For a pair of owners who never wanted to run their business, Larry and Cheryl Nix managed to find success in the Aristide Events and Conference Center.
The 15,500-square-foot wedding factory hitched 75 couples last year, cranking out $1.5 million in revenue.
“The original intent when we opened it was to have someone else run it,” said Larry Nix. “It was always hard to find a manager for it, so we did it ourselves. It paid off well.”
But they couldn’t pass on an opportunity to sell the venue, which they opened Feb. 5, 2010, at 570 N. Walnut Creek Drive. The deal with new owners Keith and Sarah Walters closed Dec. 31. Misty Webb is the new manager.
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The Walters took over a business that came plump with about $1 million worth of nuptial bookings for 2015, Nix said.
Aristide, large enough to host weddings for about 400 attendees, now is part of the Walters Wedding Estates, a collection of five wedding properties in North Texas, with a sixth in the works, according to its website.
After they bought out their partner 3 ½ years ago, Cheryl Nix quit her teaching job in the Mansfield school district to spend more time with the business.
Nix said their first manager didn’t work out.
“So we had to do something fast,” he said. “So Cheryl learned how to do weddings – and she had a real knack for it.”
They still have the Tuscan on Walnut Creek Office Park at 601 Strada Circle to keep them busy selling and leasing space. Nix said the 8.5-acre site still has five lots remaining for building offices.
The wait continues at the site of the planned Jason’s Deli sandwich shop at 1718 U.S. 287 North, but progress is being made. The needed foundation and structural repairs have been completed by the previous owner, said Richard Nevins, the city’s assistant economic development director.
And now the final plans are being circulated among the various city departments that have to sign off on it for the building permit, said Ryan McIntosh of Trinity Partners Commercial Real Estate, Jason’s brokerage representatives.
“They’re a large company with a lot of stores across the nation,” McIntosh said. “Sometimes they’ve got one architect and it takes a while to get things finalized.”
He assured Mansfield fans of the sandwich shop that the project hasn’t been forgotten.
“They own the building,” he said, “so they’re going to open.”
Preliminary plans for a Walmart superstore that quickly ran into neighborhood opposition in east Mansfield still have not been submitted to the city – six months after city officials first expected them. More than 100 residents crowded a City Council meeting in June to fight what they feared would be a 175,000-square-foot, 24-hour store.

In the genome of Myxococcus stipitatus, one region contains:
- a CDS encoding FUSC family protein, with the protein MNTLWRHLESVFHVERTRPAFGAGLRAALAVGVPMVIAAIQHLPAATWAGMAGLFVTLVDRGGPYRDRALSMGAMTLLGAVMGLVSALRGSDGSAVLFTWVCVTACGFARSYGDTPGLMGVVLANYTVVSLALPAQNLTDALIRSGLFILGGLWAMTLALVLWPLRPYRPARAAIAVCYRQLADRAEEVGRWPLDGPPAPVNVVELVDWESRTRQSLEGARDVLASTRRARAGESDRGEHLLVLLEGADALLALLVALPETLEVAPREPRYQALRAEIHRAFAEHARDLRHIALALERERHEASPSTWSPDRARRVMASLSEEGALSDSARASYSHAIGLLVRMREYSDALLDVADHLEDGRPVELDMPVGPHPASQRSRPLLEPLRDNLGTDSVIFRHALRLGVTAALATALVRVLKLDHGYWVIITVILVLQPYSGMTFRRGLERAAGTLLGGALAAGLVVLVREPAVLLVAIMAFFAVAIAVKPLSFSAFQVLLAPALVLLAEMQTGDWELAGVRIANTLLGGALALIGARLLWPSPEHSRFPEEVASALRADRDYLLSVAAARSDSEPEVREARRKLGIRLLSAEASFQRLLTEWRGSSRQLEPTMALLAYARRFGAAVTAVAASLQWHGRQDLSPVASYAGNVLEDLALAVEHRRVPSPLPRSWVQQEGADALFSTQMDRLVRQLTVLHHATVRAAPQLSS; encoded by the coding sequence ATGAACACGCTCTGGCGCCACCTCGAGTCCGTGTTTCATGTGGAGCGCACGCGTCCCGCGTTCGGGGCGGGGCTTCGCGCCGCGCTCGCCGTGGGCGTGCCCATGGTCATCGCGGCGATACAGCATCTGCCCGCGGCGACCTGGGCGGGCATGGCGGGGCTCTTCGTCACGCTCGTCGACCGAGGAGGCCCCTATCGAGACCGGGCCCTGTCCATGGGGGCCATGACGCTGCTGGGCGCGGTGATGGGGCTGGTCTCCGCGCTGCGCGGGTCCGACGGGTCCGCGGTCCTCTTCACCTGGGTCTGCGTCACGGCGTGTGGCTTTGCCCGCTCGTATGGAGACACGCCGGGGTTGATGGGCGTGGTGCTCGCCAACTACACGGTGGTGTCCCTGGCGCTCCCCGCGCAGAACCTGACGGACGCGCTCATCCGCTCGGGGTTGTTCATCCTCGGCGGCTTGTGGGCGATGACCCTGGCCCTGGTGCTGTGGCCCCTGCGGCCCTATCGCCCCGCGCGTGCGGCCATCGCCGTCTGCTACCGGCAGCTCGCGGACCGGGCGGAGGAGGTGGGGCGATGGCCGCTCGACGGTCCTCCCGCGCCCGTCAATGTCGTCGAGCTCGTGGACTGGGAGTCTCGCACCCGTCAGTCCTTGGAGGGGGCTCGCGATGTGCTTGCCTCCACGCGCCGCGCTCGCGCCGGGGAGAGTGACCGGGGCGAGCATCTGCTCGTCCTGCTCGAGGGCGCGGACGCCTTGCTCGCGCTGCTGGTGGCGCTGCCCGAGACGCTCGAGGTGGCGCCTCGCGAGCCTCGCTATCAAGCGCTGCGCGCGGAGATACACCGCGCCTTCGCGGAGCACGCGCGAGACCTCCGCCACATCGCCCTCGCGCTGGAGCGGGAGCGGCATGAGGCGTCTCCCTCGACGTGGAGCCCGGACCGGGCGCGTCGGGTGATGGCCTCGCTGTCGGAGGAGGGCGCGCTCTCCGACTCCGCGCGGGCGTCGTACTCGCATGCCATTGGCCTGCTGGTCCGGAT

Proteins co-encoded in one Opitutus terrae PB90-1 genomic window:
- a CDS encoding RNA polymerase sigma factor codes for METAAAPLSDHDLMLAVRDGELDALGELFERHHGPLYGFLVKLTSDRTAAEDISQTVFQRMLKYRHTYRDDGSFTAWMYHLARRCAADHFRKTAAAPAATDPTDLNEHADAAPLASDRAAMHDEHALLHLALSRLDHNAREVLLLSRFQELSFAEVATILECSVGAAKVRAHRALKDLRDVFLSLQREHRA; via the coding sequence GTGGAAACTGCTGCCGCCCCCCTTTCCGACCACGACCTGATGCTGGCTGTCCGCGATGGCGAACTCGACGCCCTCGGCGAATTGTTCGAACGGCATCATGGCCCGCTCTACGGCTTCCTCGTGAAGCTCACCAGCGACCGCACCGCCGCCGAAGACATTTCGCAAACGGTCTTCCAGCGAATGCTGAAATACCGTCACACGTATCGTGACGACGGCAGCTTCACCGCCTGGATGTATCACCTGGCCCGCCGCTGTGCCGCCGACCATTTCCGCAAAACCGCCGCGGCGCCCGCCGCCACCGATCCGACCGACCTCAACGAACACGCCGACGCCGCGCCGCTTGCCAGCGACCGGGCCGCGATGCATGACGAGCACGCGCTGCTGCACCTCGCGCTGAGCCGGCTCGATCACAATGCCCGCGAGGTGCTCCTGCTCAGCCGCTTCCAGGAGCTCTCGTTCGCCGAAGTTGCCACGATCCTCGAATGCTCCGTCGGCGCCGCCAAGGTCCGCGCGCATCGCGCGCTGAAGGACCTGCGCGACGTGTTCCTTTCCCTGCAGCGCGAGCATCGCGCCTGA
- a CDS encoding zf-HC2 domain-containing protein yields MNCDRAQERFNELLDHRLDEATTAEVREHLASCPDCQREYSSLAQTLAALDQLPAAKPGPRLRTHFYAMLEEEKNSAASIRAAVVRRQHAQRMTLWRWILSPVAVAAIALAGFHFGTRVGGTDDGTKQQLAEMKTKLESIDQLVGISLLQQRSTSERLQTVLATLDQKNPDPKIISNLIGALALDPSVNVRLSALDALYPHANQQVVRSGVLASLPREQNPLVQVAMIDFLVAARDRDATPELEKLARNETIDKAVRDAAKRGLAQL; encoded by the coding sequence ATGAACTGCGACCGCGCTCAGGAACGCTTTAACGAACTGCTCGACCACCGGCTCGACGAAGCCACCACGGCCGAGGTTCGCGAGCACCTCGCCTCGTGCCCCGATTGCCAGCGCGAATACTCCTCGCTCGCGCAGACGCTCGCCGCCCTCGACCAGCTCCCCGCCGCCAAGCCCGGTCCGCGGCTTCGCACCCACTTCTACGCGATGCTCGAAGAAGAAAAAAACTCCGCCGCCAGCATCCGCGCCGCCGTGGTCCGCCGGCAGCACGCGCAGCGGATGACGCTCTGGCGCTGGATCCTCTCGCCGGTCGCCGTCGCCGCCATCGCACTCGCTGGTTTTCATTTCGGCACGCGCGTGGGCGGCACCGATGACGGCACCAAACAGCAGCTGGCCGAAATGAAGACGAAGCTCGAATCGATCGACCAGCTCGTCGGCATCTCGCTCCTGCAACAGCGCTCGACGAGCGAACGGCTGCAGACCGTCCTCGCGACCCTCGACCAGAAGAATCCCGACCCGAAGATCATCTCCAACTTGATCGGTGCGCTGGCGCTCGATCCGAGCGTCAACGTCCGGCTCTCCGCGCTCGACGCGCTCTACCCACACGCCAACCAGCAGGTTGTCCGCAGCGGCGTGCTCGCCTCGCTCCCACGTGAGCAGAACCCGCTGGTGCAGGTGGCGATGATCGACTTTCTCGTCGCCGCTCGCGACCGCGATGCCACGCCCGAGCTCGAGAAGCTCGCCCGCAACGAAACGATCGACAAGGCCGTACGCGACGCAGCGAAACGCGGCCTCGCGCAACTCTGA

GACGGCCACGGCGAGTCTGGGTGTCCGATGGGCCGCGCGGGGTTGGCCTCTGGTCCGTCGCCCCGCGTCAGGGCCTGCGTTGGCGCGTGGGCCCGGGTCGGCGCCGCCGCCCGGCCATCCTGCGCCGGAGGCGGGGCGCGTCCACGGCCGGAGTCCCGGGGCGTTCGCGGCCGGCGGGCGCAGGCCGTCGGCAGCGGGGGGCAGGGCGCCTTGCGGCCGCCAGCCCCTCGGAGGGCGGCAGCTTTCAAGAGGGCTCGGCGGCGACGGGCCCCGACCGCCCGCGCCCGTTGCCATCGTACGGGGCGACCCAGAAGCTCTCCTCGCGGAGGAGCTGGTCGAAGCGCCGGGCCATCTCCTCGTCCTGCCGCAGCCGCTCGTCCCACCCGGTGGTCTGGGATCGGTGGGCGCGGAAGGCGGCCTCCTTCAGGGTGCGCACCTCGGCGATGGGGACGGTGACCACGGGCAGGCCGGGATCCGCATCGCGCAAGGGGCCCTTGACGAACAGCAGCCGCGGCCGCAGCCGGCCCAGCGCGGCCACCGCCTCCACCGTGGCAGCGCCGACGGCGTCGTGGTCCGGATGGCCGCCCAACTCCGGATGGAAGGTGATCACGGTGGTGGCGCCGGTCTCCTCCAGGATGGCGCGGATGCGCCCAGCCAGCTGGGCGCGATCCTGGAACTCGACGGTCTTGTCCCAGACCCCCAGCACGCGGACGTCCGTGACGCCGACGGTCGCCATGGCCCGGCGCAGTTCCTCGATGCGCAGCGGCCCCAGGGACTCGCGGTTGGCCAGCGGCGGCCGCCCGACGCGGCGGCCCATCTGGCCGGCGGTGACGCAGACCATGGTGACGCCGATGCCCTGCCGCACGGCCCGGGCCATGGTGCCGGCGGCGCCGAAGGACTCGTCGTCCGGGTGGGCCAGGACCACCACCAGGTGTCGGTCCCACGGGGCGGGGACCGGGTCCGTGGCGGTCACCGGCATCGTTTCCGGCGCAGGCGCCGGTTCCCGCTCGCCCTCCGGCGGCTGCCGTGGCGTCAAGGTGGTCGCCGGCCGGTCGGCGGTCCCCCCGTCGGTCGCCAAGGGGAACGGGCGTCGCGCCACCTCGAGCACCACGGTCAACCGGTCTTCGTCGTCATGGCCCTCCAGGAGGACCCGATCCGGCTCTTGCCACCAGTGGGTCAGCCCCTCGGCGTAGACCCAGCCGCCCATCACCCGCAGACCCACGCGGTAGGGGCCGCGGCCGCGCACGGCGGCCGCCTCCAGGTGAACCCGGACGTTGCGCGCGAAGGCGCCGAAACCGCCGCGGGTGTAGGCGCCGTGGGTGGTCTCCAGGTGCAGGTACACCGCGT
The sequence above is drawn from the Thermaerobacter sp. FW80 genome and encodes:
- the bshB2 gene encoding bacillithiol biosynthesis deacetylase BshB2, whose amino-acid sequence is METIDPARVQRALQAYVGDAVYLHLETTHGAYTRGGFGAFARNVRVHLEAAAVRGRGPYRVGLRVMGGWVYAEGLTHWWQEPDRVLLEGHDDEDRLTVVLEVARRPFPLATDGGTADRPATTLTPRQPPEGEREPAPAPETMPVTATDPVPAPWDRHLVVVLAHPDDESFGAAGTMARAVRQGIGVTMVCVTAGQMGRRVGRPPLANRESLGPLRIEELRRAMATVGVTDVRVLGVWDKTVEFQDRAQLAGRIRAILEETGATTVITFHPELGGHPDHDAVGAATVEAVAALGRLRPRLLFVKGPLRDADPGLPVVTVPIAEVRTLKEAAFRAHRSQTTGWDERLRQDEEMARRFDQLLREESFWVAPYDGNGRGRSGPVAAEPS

Walmart had contracted on a 23-acre tract in the southeast quadrant of East Broad Street and North Holland Road. But the project went silent after that.
“The last time we met with them was in the fall,” said City Planning Director Felix Wong.
He said the initial sales contract with the property owner apparently ended in late fall of 2014.
RadAway LLC of Dallas is still mulling whether to attempt to do business in Mansfield, CEO Justin Smith said Friday. The medical waste processing company ran into opposition in August when it proposed moving into a 15,000-square-foot building it leased at 208 Sentry Drive, in the Mansfield Industrial Park. The City Council imposed a 120-day moratorium on permits for such facilities, giving time for the city to bolster its regulations. Two key new provisions require medical waste operations to seek specific-use permits and restrict them to the city’s most intensive zoning.
“We’re working with some legal counsel and trying to decide what our options are,” Smith said. Asked if the company is considering suing the city, he said, “No, no. We want to work with the city, not sue the city.” He noted that the state still has not decided on a permit that would allow RadAway to operate in the city if the city were to allow it.
With a building demolished and cleared, construction on the Raising Cane’s Chicken Fingers restaurant at 1720 FM 157 should being soon, said Robert Montgomery, the company’s property development director.
“We are almost permitted,” he said. “The building plan has not been released…. Within a few weeks we should be under way as far as construction.”
Plans for a Dairy Queen on East Broad Street, across from Mansfield High School, have been withdrawn with no explanation, Wong said. The restaurant would have gone next to a planned Chicken Express, which is now under construction between the former Dairy Queen site and Sonic restaurant, which has been operating at 3120 E. Broad St. since 2002.
Robert Cadwallader, 817-390-7641